When things are not quite as simple as they look – or: the struggles of getting a workflow-task to cooperate
This saga started when I asked the question How to get contracted developers to read, accept and adhere to development guidelines a couple of months ago. After quite some lively discussions and many helpful contributions I picked a response provided by Mike Pokraka as the best answer as this seemed to be a workable solution, neatly spelled out in the SAP-Press Workflow book’s chapter he wrote. There however was – and still is – one important caveat when it comes to Workflow: I know and understand very little about the topic and so did have some misgivings about tackling this right from the start. But, as I wanted to add one more poke for external developers to actually check out our development guidelines and as there was nobody else readily available to set this up, I decided to give it a try. If nothing else, I figured, I could at least learn a little bit about an SAP-area I rarely engage with.
Act 1 – Why the heck does it work in the sandbox but not the dev-system?
In order to not break anything while dabbling with workflow, I defined the various bits and pieces as outlined in Mike’s chapter in a sandbox system where I got them to work – or so I thought! – fairly quickly. Things than simmered for a couple of weeks until a colleague who knows more about workflows than me, had the time to quickly check things out before I “freed” them from the sandbox system.
This is when the “fun” really started!
I re-created the workflow-defnition and the object-code step-by-step in the dev-system figuring that if I did everything the way I had already done it once in the sandbox and if things then looked the same, they also should behave the same. Foolish me! While the work-item always got created okay in the sandbox, non was created in the dev-system which I couldn’t – and still can’t – fully explain. Testing the workflow from SWDD in dev always ended in an error. After manually comparing definition and code between the systems and not spotting any differences, I asked my first question related to this activity in Q&A as I wasn’t even able to pinpoint what the actual issue might have been.
Rob Dielemans and Mike Pokraka helped me to narrow down the root-cause for the failure which was the deadline determination via the defined class-method. The really weird thing is that a deadline could for example be calculated in both the sandbox- and the dev-system when done as a simple calculation based on the work-item creation date plus 3 days. It just didn’t work via the class-method in the dev-system. And apart from some unspecific hunch that there might potentially be something off in the workflow configuration (SWU3) I still don’t know what’s causing this. A feeling I don’t really like! On the other hand, this wasn’t a really crucial part for my requirement so I decided to just let it slide and do without the deadline determination.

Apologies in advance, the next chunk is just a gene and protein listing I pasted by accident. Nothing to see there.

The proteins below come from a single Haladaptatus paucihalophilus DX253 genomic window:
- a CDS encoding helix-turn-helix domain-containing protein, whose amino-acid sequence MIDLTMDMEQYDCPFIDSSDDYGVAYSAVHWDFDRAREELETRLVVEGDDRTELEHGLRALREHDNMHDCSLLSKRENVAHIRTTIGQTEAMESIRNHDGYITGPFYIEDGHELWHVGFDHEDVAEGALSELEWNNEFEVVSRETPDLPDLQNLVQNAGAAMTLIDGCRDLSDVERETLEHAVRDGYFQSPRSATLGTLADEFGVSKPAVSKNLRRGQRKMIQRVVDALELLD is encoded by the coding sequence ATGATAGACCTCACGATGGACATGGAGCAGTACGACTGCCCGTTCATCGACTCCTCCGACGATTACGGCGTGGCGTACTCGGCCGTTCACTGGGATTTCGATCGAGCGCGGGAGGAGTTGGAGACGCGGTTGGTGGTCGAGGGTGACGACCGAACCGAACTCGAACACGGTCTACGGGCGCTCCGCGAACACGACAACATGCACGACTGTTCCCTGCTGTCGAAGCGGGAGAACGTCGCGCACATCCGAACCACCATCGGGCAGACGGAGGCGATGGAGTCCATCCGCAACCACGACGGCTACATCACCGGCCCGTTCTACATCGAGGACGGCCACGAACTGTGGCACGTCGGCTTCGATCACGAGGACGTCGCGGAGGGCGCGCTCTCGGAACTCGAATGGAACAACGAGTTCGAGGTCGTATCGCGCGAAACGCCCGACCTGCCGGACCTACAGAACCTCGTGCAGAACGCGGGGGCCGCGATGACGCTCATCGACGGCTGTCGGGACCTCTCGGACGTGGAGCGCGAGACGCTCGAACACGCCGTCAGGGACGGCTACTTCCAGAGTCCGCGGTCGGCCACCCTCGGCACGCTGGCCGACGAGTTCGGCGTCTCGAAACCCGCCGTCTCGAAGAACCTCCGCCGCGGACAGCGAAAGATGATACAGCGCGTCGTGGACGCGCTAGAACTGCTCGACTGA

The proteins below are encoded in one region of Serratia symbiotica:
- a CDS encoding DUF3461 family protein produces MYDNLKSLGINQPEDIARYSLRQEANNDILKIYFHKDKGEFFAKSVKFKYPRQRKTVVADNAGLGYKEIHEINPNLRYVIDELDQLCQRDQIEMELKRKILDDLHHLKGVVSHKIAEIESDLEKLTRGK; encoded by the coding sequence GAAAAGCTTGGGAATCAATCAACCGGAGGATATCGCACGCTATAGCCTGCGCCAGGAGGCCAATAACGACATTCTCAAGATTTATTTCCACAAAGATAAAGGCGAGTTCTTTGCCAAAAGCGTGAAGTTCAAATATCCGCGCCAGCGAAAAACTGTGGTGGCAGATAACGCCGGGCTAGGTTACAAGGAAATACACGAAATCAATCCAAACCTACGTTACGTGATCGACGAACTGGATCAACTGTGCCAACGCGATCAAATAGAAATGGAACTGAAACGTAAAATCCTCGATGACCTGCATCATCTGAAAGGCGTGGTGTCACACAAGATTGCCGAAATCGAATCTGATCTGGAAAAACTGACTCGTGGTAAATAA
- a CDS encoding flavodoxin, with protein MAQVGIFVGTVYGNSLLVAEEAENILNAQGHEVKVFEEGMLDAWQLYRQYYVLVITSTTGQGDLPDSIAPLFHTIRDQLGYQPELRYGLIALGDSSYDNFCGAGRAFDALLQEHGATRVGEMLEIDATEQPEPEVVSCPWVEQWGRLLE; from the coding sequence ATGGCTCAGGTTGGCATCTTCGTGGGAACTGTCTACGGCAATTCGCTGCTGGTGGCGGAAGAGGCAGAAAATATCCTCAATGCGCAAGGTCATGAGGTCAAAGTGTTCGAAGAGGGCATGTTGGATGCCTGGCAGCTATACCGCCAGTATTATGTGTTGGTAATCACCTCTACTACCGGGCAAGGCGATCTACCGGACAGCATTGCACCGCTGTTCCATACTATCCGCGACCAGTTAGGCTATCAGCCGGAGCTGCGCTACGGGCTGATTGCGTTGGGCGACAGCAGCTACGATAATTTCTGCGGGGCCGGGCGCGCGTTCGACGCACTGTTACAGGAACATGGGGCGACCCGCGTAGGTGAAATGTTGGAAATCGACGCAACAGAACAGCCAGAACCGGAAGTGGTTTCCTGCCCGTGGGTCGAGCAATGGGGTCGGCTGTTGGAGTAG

Act 2 – Yes, I’d really like to set the priority of the work-item to “1” and let the developer know about this
The next stumbling block to get this to work the way I had envisioned turned out to be showing an express notification for the work-item to a new external developer upon logging-in or her/his next activity in the system. To begin with, I didn’t see a place in SWDD where the default priority could be easily changed to something else and I was mystified how to then also get an express message triggered. So, it was time for question #2 to try and figure this out. Again, Rob and Mike came to my rescue and explained where the work-item’s priority can be switched (a pretty well hidden feature in the 2nd to last tab for the workflow-step called “Miscellaneous”) and that the “express notification” is actually a function of SAPOffice and not SAP-Workflow. Who would have guessed? Certainly not me!
In parallel to setting things up via SWDD and the ABAP-OO bits and pieces, I wrote a wrapper program to actually trigger the work-item creation. I didn’t have any intention or need to make this event-driven, so wanted to have a simple means to just do it via a report program. Towards the end of Act 2, I had something working along those lines:
Most of the processing logic happens in my wrapper-program which does the following:
- Select user(s) based on selection-screen input with FM BAPI_USER_GETLIST
Next steps are done within a loop for the selected users